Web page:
The above-mentioned approaches present challenges. First, little data are available in developing countries, so most of the studies have used general data from developed countries. As a consequence, the findings are not city- or country-specific. Second, also because of limited data, some simplistic assumptions have been made during the studies; for example, many parameters were assumed to be constant over time. Third, it is difficult to link the results to specific policy implications because: (a) the analyses are not local-specific, and (b) the scenarios are defined in a general way. Since transportation energy consumption is one of the greatest contributors to carbon emissions, it is critical to quantify the impacts in order to guide city policies toward reducing the carbon emissions from urban transportation.
The purpose of this study was to establish a methodology to analyze carbon emissions from the urban transportation sector at the city level. The key technical contents include collecting data and surveying upon the local availability, calculating measures to be refined for adaption to local situations, and linking with the policy developments. It should be noticed that we try to utilize as much as of the available data from various sources and purposes. The sizes of the data set we collected do not necessarily match the need of our study. We have selected Jinan as the case study for this analysis. Jinan, the capital city of Shandong Province, China, has a population of 6.0 million within its metropolitan area. The total area of the Jinan metropolitan area is about 8100 square km, and the urban area is 3257 square km. According to the urban development plan for Jinan (Jinan City Master Plan, 2005–2020), the urban population is projected to increase from 3.4 million in 2004 to 4.5 million in 2020—and this is viewed as a very conservative projection. The rapid urbanization in Jinan is a reflection of the city growth in China. Therefore, the government views the development of a sound transit system as the key element for sustainable urbanization.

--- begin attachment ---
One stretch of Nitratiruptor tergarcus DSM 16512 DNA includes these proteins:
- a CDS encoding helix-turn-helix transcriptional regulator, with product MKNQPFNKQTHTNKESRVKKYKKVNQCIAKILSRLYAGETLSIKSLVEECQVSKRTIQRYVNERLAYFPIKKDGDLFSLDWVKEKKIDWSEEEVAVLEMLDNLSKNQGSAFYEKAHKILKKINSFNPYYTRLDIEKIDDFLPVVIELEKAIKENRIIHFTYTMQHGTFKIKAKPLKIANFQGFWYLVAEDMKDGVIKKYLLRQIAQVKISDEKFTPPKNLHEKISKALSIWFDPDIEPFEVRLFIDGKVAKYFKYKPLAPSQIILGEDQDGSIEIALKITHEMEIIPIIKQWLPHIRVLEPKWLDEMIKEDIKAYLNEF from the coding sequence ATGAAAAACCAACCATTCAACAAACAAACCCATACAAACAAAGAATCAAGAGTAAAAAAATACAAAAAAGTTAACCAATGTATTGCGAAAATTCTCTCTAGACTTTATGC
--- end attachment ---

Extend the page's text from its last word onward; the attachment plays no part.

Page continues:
The purpose of this study was to establish a methodology to analyze carbon emissions from the urban transportation sector at the city level. This paper examines a modeling system to evaluate various urban transportation development scenarios by determining the energy use and CO2 emission impacts from various mode split scenarios. During this study, we identified several issues that require further investigation. These issues are summarized below.
A significant challenge for this type of study is the lack of statistics about Chinese cities. In this study, we used data from various sources with different measures for data collection and calibration. However, we realize that a gap exists between these available data and the real-world data. Therefore, for China we recommend that considerable efforts should be directed toward overcoming both capacity and institutional issues and establishing comprehensive databases for urban development and evaluation.
The method used in this study provides a simple means to analyze the changes in transportation behavior over time, especially during the rapid urbanization process in China. Additional studies are necessary to link urban patterns and urban development policies. The model in this study is static. Further studies should address the dynamics of urban development policies, economic development, and personal behaviors (especially travel behaviors).